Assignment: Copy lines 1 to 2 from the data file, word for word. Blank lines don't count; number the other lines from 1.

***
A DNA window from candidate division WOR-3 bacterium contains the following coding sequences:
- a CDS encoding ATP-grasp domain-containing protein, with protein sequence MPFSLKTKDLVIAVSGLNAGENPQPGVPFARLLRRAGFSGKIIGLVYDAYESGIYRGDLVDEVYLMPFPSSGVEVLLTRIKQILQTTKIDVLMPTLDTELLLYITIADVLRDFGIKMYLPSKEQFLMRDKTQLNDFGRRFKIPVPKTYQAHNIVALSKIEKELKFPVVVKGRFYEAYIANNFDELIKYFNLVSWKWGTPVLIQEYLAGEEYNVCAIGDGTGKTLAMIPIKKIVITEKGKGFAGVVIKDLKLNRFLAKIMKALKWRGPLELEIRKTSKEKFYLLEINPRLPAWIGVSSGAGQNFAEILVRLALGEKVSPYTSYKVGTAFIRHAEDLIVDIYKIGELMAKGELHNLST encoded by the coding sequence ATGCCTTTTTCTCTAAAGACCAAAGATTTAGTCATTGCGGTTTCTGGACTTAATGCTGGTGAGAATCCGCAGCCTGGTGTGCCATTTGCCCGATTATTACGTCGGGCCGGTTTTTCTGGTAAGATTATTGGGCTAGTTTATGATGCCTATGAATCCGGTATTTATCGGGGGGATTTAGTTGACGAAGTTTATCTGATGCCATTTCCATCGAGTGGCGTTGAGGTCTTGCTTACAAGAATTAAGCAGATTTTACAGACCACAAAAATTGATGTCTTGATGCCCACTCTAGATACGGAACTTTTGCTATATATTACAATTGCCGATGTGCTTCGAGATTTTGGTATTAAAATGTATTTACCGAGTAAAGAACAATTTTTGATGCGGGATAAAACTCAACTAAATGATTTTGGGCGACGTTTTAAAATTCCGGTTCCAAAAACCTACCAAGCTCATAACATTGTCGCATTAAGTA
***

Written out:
A DNA window from candidate division WOR-3 bacterium contains the following coding sequences:
- a CDS encoding ATP-grasp domain-containing protein, with protein sequence MPFSLKTKDLVIAVSGLNAGENPQPGVPFARLLRRAGFSGKIIGLVYDAYESGIYRGDLVDEVYLMPFPSSGVEVLLTRIKQILQTTKIDVLMPTLDTELLLYITIADVLRDFGIKMYLPSKEQFLMRDKTQLNDFGRRFKIPVPKTYQAHNIVALSKIEKELKFPVVVKGRFYEAYIANNFDELIKYFNLVSWKWGTPVLIQEYLAGEEYNVCAIGDGTGKTLAMIPIKKIVITEKGKGFAGVVIKDLKLNRFLAKIMKALKWRGPLELEIRKTSKEKFYLLEINPRLPAWIGVSSGAGQNFAEILVRLALGEKVSPYTSYKVGTAFIRHAEDLIVDIYKIGELMAKGELHNLST encoded by the coding sequence ATGCCTTTTTCTCTAAAGACCAAAGATTTAGTCATTGCGGTTTCTGGACTTAATGCTGGTGAGAATCCGCAGCCTGGTGTGCCATTTGCCCGATTATTACGTCGGGCCGGTTTTTCTGGTAAGATTATTGGGCTAGTTTATGATGCCTATGAATCCGGTATTTATCGGGGGGATTTAGTTGACGAAGTTTATCTGATGCCATTTCCATCGAGTGGCGTTGAGGTCTTGCTTACAAGAATTAAGCAGATTTTACAGACCACAAAAATTGATGTCTTGATGCCCACTCTAGATACGGAACTTTTGCTATATATTACAATTGCCGATGTGCTTCGAGATTTTGGTATTAAAATGTATTTACCGAGTAAAGAACAATTTTTGATGCGGGATAAAACTCAACTAAATGATTTTGGGCGACGTTTTAAAATTCCGGTTCCAAAAACCTACCAAGCTCATAACATTGTCGCATTAAGTA